Lectionary Notes

Religious Freedom Week 2021: Solidarity in Freedom

13th Sunday in Ordinary Time – June 27, 2021

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Reading I – Wis 1:13-15; 2:23-24
Responsorial – Psalm 30:2, 4, 5-6, 11, 12, 13
Reading II – 2 Cor 8:7, 9, 13-15
Gospel - Mk 5:21-43

The Desire for Communion with God

  • All people desire to enjoy communion with God, and this desire gives rise to the search for religious truth and finds expression in the formation of religious culture.  Even people who claim no religious affiliation cannot help but need ritual, belonging, and truth.  Why? Because we all long to know and love the One in whose image we are made.  “For God formed man to be imperishable; the image of his own nature he made him.”
  • The Church’s promotion of religious freedom expresses her solidarity with all people who seek the good and hope for fulfillment in the truth.  As Pope Francis teaches:

Hope speaks to us of a thirst, an aspiration, a longing for a life of fulfillment, a desire to achieve great things, things that fill our heart and lift our spirit to lofty realities like truth, goodness and beauty, justice and love… Hope is bold; it can look beyond personal convenience, the petty securities and compensations which limit our horizon, and it can open us up to grand ideals that make life more beautiful and worthwhile (Fratelli tutti, 55).

  • The fulfillment of hope is found in Jesus Christ.  We praise the Lord who rescues us from sin and death, who helps us to continue reaching out in hope.  And as we do so, we also make space for those around us who are reaching out in search of healing as well.


  • In the incarnation, the Son of God establishes solidarity with us.  He takes on the poverty of the human condition in order that he might make us rich as partakers of the divine nature.  In this way, God rescues us from our fallen state.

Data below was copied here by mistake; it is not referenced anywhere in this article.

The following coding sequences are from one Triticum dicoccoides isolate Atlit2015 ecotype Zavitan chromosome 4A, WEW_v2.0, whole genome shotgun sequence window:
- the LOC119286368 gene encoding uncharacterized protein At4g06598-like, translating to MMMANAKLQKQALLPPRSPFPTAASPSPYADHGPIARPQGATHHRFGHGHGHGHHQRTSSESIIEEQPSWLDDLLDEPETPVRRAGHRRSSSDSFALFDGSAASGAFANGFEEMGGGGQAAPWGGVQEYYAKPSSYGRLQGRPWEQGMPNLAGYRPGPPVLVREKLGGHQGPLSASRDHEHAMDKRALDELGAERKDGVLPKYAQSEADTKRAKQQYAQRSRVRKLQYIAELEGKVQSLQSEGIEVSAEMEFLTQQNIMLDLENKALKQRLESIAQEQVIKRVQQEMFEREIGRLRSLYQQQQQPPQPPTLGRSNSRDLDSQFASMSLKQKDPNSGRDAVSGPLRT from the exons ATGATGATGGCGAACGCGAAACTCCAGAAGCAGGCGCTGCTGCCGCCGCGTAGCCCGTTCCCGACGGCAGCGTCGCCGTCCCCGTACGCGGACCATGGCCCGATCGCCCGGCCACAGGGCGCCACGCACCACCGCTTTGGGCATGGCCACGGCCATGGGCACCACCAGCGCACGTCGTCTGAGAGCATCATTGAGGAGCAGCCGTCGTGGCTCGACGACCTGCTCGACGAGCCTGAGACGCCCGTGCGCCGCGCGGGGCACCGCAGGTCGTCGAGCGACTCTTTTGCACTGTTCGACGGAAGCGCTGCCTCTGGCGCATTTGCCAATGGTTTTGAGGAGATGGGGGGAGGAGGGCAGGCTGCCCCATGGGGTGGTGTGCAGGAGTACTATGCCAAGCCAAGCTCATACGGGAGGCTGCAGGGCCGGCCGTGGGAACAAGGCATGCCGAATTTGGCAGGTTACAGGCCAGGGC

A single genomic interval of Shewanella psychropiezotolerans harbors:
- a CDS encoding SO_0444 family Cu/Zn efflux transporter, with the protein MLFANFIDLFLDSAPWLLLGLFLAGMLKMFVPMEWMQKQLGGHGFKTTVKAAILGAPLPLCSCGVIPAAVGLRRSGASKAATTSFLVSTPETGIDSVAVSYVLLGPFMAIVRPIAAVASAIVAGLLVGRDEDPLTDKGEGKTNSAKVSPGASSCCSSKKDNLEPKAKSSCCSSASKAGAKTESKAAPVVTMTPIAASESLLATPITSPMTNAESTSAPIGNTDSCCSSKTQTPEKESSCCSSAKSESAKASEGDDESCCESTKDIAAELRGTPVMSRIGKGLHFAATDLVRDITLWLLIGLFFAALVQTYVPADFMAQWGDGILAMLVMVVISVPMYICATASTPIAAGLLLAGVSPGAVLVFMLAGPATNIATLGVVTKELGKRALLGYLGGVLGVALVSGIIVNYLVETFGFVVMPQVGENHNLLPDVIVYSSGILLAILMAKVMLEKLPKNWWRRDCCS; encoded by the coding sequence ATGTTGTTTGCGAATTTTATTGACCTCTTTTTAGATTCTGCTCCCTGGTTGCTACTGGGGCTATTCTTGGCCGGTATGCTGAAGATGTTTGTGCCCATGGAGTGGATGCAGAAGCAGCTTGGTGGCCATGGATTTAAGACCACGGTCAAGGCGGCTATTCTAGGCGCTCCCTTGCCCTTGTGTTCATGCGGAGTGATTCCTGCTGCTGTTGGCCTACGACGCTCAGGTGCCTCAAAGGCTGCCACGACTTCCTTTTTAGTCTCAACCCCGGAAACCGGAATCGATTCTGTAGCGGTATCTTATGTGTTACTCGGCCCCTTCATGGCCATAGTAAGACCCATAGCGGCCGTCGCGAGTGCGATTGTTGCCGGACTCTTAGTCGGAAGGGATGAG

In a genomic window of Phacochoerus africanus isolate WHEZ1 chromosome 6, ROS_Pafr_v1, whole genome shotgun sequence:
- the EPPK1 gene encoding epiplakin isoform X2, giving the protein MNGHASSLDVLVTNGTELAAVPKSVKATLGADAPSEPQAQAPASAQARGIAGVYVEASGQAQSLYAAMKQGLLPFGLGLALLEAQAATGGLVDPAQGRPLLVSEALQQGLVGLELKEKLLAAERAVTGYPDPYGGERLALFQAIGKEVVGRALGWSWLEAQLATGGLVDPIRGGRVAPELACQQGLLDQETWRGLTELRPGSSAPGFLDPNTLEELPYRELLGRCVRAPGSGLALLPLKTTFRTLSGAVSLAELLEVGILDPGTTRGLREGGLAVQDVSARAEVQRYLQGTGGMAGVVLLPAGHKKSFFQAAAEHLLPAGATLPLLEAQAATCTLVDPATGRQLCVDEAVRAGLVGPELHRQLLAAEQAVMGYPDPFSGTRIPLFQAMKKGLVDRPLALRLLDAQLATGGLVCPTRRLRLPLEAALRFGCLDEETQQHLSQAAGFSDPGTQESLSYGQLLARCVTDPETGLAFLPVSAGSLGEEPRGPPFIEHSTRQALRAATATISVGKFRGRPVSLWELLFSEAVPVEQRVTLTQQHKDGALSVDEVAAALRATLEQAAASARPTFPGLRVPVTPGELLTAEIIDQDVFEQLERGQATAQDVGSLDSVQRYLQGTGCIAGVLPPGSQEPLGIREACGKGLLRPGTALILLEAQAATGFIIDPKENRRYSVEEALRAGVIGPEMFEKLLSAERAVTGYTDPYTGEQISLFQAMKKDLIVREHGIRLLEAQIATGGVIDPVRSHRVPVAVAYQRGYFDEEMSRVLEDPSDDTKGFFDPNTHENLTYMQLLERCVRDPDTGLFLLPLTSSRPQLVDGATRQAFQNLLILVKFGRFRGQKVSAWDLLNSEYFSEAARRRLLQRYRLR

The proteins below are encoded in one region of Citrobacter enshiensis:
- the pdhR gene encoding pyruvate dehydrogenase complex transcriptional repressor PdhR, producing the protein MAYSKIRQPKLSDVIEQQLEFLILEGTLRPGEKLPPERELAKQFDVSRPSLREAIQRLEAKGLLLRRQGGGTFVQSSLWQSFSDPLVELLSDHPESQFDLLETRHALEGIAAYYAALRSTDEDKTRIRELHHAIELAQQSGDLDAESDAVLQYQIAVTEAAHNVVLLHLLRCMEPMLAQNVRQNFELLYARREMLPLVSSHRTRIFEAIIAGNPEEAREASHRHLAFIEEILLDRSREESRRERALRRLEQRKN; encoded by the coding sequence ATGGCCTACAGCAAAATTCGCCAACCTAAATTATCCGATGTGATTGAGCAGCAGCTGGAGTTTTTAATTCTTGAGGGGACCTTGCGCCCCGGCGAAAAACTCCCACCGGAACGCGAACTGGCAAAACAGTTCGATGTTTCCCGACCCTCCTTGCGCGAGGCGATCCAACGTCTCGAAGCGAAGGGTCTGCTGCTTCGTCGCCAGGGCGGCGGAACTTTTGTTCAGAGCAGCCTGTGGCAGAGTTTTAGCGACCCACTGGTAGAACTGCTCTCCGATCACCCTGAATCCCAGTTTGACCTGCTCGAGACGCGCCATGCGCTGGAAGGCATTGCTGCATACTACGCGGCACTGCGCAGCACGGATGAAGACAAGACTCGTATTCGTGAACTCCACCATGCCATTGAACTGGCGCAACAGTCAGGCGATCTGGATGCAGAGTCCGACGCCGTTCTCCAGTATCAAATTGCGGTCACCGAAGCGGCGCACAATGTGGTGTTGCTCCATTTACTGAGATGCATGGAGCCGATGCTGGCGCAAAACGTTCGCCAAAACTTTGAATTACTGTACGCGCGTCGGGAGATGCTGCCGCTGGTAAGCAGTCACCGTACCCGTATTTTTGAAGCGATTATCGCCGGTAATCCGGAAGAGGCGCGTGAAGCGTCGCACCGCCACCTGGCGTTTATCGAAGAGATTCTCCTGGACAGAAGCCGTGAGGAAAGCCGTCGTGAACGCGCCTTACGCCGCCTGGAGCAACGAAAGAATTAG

• The life of discipleship, seeking to obey the Lord in everyday life and allowing God’s grace in the sacraments to transform our souls, conforms us to Jesus Christ.  We imitate the Incarnate Son of God when we practice solidarity with others.

“Solidarity finds concrete expression in service, which can take a variety of forms in an effort to care for others. And service in great part means ‘caring for vulnerability, for the vulnerable members of our families, our society, our people’” (Fratelli tutti, 115).

  • The Church in the United States suffers in some ways and experiences great abundance in other ways.  We remember, though, that we are united with Christians throughout the world by our common baptism.  We can express our solidarity with our suffering brothers and sisters in places like Nicaragua and Iraq by sharing from our abundance, including our material abundance.

Freedom at the Service of All People

  • In the passage from St. Mark’s gospel, we see Christ’s solidarity with all people.  The story features two healings that parallel one another.  There is, however, a bit of a contrast between them.  In one healing, a leader of the synagogue comes to Jesus on behalf of his daughter, while in the other, it is simply a woman from the crowd.  Jesus responds to both the leaders and the common people.  He comes to bring healing to people of all social groups.
  • In both healings, Jesus indicates that the faith of those who come to him is key to making them whole.  Both our world and our Church need healing, but do we believe that Jesus can heal us?  Too often, we Christians live as if we do not truly believe in the power of God’s grace to act upon us.  If we are to bear witness to faith in Jesus Christ, our own faith must be renewed.
  • Jesus is ridiculed by those who do not have faith.  All people who hope for great things, believing that God can bring life from death, will face ridicule at times.  This story gives us encouragement to continue to dream that God might bring about the unexpected.
  • To nurture our hope, we need to build bonds of solidarity with other dreamers.  The work of Catholic Charities is informed by this kind of hope.  The Christian Church has built hospitals, child welfare service providers, and schools with the hope of bringing all people into contact with the love of Jesus Christ.  We can create bonds of solidarity by building up these institutions, which are so necessary as the world seeks to recover from the effects of the pandemic.

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